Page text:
Couvent de la Tourette

Lee Ufan

September – December 2017

Curator: Marc Chauveau

The Convent of La Tourette was built in the Lyon region in the 1950s by Le Corbusier. The Dominicans who inhabit it, and who are keen that it should remain open to the world of today, have been holding contemporary art exhibitions there for nine years. Their bold choice of architect more than half a century ago is matched today by their vision in organising exhibitions that are conceived as encounters between the works of a visual artist and the architecture of Le Corbusier. The aim is to foster a fruitful dialogue between the architectural heritage and contemporary creation. The artists invited in previous years are: François Morellet (2009) ; Vera Molnar, Ian Tyson and Stéphane Couturier (2010) ; Alan Charlton (2011) ; Éric Michel (2012) ; Anne and Patrick Poirier (2013), Philippe Favier (2014), Anish Kapoor (2015), and the collective exhibition Formes du silence in 2016, which brought together Geneviève Asse, Jaromir Novotný, Friederike von Rauch and Michel Verjux.

On the occasion of the 2017 Biennale, Lee Ufan (1936, South Korea), one of the most influential Korean contemporary artists on the international scene, has been invited to create a dialogue with the convent architecture. In his sculptural work, Lee Ufan, brings together antagonistic elements. He confronts natural materials (wood, stone, cotton) with industrial materials (metal, glass, mirrors) and plays with notions of emptiness, space and energy. Through (the balance of) their contrasts, the elements reveal their shape, their mass and their relationship with the surrounding space. Lee Ufan has exhibited at the Guggenheim Museum in New York, Tate Modern in London, the Kunstmuseum, Bonn and the Yokohama Art Museum. He also took over the Château de Versailles in spring 2014.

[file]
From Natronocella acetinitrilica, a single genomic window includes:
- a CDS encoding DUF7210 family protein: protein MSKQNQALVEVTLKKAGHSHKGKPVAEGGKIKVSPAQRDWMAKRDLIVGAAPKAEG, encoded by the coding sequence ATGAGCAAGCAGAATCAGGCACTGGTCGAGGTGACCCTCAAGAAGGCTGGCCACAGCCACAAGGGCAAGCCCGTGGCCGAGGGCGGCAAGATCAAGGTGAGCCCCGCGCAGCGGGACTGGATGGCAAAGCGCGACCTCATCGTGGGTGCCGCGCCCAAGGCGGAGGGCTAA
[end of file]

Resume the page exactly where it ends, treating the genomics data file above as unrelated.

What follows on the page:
What has been done at La Tourette is unique on the French art scene. The vocation of the place reflects something that, in some way, does not exist anywhere else, namely the peculiarity of an alliance that brings together Corbusier’s architecture, religious life, everyday life, and contemporary art. The exhibitions over the last few years showed how naturally artworks find their place in the convent; they established what always proved to be a genuine dialogue with the architecture. The result has been a renewal of people’s gaze, both on the building and on the works. This harmony between a living spiritual place, the architectural quality of the convent and the artistic quality of the selected works, makes each encounter a unique experience. The works are not exhibited; they "inhabit" the convent. They take on the sense of a presence in a place which is itself inhabited.


Le Couvent de La Tourette, ©Frère Marc Chauveau

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